Testing out new arrangements for migrants in Paris

Testing out new arrangements for migrants in Paris
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Human rightsFranceMigrationRefugees

Following the destruction of the Calais jungle and the dismantling of numerous illegal camps in the French capital, Paris City Hall has opened a humanitarian centre for foreigners seeking asylum.

At the Porte de la Chapelle in Paris, it is all that you can see, a vast yellow and white plastic dome, erected on 10 November, between the Paris ring road and the tall apartment buildings.

It is surrounded by barriers decorated by artists to make it look “a bit more welcoming”. In front of it, the Republican Security Company (CRS) guard the entrance while exhausted looking exiles come and go, waiting to be allowed in.

Neither an administrative detention centre nor a permanent accommodation centre, this humanitarian centre for unaccompanied men has something of a hybrid status.

“This is an experimental measure. We have only had three months to build this social and architectural project. The real aim is to get them off the streets so that they can think about building their new life” says Bruno Maurel, chairman of Emmaüs Solidarités, the organisation managing the structure.

The government has invested 1.3 million euros to set up the centre and Paris City Hall 6.6 million. The annual running costs (including the salaries of 120 employees) come to 8.6 million euros, of which 7.24 million are paid by the State, which works out at about 40 euros (US$41) per day per person.

The mayor of Grande-Synthe, a town in the north of France, faced with a mass influx of migrants owing to its proximity to England, is the only other one to have erected a similar camp, at the beginning of the year.

Dominique Versini, Paris’s Deputy Mayor, has insisted that the asylum seekers be welcomed “unconditionally”. As a result, in November alone, over 3,000 people were welcomed to the heated dome, averaging about 50 or 60 a day.

The Emmaüs teams carry out a first interview, which is where they can divide the candidates into eligible asylum seekers and the rest. But some associations believe the centre does not resolve the fundamental problem that France faces in receiving refugees.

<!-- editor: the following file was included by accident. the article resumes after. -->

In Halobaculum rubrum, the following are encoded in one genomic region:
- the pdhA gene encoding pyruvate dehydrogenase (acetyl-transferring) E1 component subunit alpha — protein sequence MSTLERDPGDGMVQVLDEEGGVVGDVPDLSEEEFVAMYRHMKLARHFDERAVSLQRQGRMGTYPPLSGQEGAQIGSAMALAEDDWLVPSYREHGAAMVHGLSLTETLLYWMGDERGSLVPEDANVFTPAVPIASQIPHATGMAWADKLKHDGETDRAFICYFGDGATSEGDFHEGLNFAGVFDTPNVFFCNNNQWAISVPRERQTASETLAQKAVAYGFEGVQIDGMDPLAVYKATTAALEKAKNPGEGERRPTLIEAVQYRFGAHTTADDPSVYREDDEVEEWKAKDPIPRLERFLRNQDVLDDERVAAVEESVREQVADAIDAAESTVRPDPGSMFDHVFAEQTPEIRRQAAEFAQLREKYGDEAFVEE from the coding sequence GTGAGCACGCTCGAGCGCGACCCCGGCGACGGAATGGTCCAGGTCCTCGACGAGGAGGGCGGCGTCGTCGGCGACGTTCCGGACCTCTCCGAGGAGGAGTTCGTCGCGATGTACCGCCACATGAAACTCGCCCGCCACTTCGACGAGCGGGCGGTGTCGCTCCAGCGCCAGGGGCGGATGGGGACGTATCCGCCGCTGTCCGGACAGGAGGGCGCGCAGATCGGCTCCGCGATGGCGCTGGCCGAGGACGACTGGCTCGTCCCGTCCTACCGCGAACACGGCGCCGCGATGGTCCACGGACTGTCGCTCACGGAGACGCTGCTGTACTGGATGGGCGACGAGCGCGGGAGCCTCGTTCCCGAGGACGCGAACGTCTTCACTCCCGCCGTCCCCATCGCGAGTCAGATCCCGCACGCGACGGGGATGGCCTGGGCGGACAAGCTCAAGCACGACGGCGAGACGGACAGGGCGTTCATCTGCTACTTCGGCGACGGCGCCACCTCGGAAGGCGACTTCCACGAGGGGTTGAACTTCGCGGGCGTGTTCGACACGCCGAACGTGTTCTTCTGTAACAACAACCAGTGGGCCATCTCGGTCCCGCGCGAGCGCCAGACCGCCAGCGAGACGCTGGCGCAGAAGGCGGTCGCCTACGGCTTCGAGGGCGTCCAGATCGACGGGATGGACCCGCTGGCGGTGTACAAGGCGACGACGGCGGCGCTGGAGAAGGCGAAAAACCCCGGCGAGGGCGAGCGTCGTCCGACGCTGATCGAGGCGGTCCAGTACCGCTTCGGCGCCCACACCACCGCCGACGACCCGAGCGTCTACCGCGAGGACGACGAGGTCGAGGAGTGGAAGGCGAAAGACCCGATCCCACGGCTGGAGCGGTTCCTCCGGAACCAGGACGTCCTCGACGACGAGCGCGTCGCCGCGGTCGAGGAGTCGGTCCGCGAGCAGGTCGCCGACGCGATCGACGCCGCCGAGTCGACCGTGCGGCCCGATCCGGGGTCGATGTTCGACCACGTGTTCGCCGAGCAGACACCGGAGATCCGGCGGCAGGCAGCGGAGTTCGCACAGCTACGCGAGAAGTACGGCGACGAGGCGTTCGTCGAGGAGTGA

Their complaint is as follows: “While the intentions that motivated the creation of this centre are praiseworthy, they cannot hide the obvious problem affecting the whole of France: multiple ad hoc, short term solutions are not enough to resolve the humanitarian crisis that these refugees are the victims of. It is first and foremost the consequence of major inadequacies in the reception of refugees caused by delays at State level over the last two decades.”

The men allowed to apply for asylum are housed for five to 10 days in a hall next to the dome that can accommodate up to 400. Living quarters have been designed, in the form of wooden cabins that can take four people. In one month, 1,200 men, mainly Sudanese, Eritreans and Afghans, have been housed there - over a third of the people received in the dome.

Those who do not have the right to asylum are sent to other emergency accommodation services, most of which are already overstretched.

About 300 unaccompanied minors and a hundred families were sent directly to structures designed to receive them.

Sitting on a bench near the canteen, Safik’s eyes are glued to his telephone. Thanks to the internet connection available in the hall, he is able to chat with his mother and sister who have stayed behind in Afghanistan.

He had refused to do military service there, and had run away. After three months on the move, the young man had arrived at the centre about three days earlier, and says he feels well.

“At first I wanted to join my uncle in England” he says, in halting English. “But in the end, I think it is going to be complicated getting there, so I’ll stay in France.” 

But not all migrants are sure about what they are doing. Some seem to be here by default. Sam is a case in point. He is an Eritrean taxi driver who paid US$7,000 to get from Libya to Italy. “My wife has been in England with our son for several months now” he says. “I prefer not to ask for asylum in France because I want to join them. For the time being I’ll wait here until things in England get better.”

Out of the group he is living with, in a camp under the Paris sky train, he is the only one who doesn’t want to settle in France.

During their stay, the migrants are given information about the right to asylum. Then, if they decide to apply, they are sent to the national network of Reception and Guidance Centres (Centres d’accueil et d’orientation (CAO). In one month, 774 migrants left the centre for the CAO, vacating their place for others.

“It is a virtuous cycle, based on the turnover between the centre and the other structures” explains Mr. Morel. “But the capacity to receive these migrants has to match up to the task at the national level, otherwise it’s not going to work.” If the CAO system couldn’t cope, or didn’t have the space, the Paris centre could quickly fill up.

The figures are clear: less than half of those who have been received have been given accommodation here. Some migrants are not eligible for asylum – although it is difficult to know how many – but above all it has not been possible to conduct a full individual interview for everyone.

As the flow shows no sign of subsiding, Emmaüs is already looking at how to increase the capacity of the centre, to provide an additional 200 beds. It is all the more urgent given that a new camp has recently been created next to the centre, running counter to the Paris City Hall’s aim of avoiding the construction of camps in the French capital.

This story has been translated from French.